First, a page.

Health and Fitness
April 22, 2008
Five Ways to Go Green with Your Food Choices
Five years ago, Dr. Preston Maring founded the first Kaiser Permanente farmers' market at Oakland Medical Center. The market was embraced by the community and now, Kaiser Permanente has 30 farmers' markets in six states.
Dr. Maring started a movement that is flourishing across Kaiser Permanente, where health experts recommend adding more produce to the plate to boost vitamins, increase fiber and improve overall nutrition. “Every time we eat food we can choose healthy options for ourselves and our environment,” said Sue Heikkinen, a Registered Dietician and nutritionist in Kaiser Permanente's Colorado region.
Heikkenen suggests the following Five Ways to Go Green with your shopping habits and food choices:
Track Food Miles
"Foods that travel farther lead to more fuel usage, and possibly, more carbon dioxide emissions," said Heikkinen. "Additionally, transported food loses nutritional value over time." Research the package or ask your grocer where a product comes from to measure its mileage. Try buying produce, meats, and fish that have a smaller carbon footprint.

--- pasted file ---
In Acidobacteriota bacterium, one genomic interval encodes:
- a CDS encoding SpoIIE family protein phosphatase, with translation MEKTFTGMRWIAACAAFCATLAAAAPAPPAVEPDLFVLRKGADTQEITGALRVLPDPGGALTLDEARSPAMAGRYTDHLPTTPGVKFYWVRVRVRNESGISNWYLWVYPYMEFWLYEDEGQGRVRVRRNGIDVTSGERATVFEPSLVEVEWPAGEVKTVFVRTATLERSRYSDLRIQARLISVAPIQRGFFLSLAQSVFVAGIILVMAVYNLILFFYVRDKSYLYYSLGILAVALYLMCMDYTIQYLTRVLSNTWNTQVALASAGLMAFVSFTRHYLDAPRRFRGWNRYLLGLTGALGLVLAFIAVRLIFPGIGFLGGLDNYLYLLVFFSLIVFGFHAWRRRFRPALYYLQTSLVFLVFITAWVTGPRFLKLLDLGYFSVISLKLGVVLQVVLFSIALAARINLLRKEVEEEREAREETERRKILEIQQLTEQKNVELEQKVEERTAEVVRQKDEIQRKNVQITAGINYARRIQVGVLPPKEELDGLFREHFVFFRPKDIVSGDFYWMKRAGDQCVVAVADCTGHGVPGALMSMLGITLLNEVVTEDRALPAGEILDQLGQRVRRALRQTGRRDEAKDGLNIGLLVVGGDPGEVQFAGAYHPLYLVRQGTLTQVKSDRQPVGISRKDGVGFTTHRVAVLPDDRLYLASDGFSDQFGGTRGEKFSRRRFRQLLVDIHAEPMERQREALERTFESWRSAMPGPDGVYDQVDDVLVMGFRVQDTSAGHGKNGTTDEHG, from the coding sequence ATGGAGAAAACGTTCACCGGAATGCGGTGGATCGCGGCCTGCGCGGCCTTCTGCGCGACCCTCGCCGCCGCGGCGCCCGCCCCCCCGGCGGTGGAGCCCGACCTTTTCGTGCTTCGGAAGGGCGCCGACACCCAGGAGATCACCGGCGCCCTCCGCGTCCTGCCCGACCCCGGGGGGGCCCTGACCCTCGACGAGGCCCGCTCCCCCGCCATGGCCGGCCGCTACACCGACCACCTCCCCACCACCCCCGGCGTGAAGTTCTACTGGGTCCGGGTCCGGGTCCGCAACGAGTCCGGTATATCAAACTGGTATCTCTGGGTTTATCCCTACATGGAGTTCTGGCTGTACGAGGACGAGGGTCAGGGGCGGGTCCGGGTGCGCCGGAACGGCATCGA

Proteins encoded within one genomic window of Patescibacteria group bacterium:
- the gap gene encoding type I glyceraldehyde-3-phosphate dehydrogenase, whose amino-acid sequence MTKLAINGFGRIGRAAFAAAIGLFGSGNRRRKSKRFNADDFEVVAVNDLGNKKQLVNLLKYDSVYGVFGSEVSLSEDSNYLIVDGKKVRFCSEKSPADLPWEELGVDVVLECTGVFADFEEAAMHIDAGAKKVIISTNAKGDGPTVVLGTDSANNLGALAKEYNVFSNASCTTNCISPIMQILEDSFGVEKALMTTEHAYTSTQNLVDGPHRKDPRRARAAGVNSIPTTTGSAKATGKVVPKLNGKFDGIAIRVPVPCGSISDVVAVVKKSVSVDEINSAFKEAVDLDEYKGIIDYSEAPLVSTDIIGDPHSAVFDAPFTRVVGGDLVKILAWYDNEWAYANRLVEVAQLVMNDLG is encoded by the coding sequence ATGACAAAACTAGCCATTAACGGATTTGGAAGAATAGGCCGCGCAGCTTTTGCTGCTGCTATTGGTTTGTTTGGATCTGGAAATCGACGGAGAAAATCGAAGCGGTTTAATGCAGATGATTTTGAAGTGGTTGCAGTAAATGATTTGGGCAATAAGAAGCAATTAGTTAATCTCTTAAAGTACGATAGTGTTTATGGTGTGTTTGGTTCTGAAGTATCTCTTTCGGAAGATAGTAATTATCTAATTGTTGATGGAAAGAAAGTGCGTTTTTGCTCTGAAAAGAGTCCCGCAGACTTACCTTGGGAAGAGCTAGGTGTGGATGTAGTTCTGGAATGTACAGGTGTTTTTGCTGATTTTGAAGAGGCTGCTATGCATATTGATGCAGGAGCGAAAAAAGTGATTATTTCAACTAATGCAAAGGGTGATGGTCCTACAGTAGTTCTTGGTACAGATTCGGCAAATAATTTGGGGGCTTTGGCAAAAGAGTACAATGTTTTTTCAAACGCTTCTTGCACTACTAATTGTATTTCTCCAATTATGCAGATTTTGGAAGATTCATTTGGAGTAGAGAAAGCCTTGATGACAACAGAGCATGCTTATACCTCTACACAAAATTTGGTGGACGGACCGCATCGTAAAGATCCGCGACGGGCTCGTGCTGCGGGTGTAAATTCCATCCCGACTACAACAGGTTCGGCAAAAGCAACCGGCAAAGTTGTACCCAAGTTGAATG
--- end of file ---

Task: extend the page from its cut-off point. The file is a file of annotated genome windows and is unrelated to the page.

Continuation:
"Whenever possible, buy locally grown products," suggests Heikkinen. "Your food will be fresher and won't require as much energy to store and pollution to transport. You'll also support local farmers, many of whom are committed to sustainable agricultural practices." Tip: Plant your own garden and make your carbon footprint only a step away!
Buy in Season
"When it comes to produce, we've been spoiled with a permanent dietary summertime and it's hard to know what's in season," noted Heikkenen. "Price is your guide." Tip: Develop and share a recipe collection built around seasonal produce. Ask restaurants for their seasonal menu options.
"Check out www.foodnews.org to find a list of products most vulnerable to higher pesticide residue," said Heinneken. "Ideally we would buy everything local, but for some foods it may make more sense to buy organic, pesticide free varieties even if they're coming from father away." Tip: Go Green Tip: Start a green cooking club and organize a field trip to a farmers market or organic farm to learn more about your local low-mile options.
Know What's Fishy
Farm raised salmon, or Alaskan wild-caught? (the answer is the latter!) "Fish presents a conundrum: its health benefits are numerous, but there are environmental factors to consider," said Heikkenen. She recommends reading up on good and bad fish choices at www.seafoodwatch.org before you tackle your next grocery list. Tip: Press your store to stock fish from sustainable fisheries.